Kenya, Malawi lead in cervical cancer deaths, expert reveals
Kenya is one of the three countries in Africa with the highest number of cervical cancer deaths, the Global Vaccine Alliance (Gavi) board chair Dr Ngozi Okonjo-Lweala has said.
She said more than 311,000 women die of cervical cancer globally every year with 90 per cent of the deaths in middle-income countries.
“Twenty-five percent of these cases are in Africa which is around 72,000 deaths and the three countries with the highest number of deaths in Africa are Zimbabwe, Malawi and Kenya,” she said.
Speaking in Nairobi on Wednesday during a discussion on the Human Papilloma Virus (HPV) vaccine programme, Okonjo-Lweala said there was need to focus more attention on the vaccine.
“As a colon cancer survivor myself, any type of cancer that has a vaccine and can be prevented, I propose we go for it. I went through three years of treatment and it is by God’s grace that I am sitting here, so I am a strong advocate for prevention,” she said.
She said the HPV vaccine would save the lives of many young women.
She said there was need to educate critics of the vaccine on its objectives.
“It is not about reproductive issues with girls, it is about saving lives. This vaccine has to do with preventing deaths in future thus we must work together to send that message,” she added.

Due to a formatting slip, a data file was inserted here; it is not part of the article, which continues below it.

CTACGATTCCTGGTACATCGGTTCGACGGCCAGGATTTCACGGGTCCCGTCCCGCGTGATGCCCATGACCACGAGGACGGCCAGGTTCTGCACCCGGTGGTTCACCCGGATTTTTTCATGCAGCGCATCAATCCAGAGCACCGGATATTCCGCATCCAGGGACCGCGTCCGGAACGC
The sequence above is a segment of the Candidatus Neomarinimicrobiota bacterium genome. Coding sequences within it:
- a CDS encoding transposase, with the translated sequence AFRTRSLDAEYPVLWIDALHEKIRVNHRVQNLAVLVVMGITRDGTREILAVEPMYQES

Okonjo-Lweala said Gavi was working towards a reduction of costs for vaccines in developing countries.
“For HPV for instance, in a case where it would cost 100 dollars in the US, we can bring it down to about 4.50 dollars to make it affordable for our countries,” she said.
She, however, noted that the biggest challenge of the vaccine would be the supply and demand.
“Africa’s demand of the vaccine could reach 80 million doses and there are only about 35 million available meaning there is a deficit of about 45 million,” she said.
Ngozi encouraged vaccine manufacturers to step up production to avoid shortages.
Health Cabinet Secretary Sicily Kariuki said some 280,000 girls had received the vaccine in the past one month.
“If we have managed to do 280,000 of the targeted 800,000 girls in the ages of 10 years within a month, it’s commendable,” she said.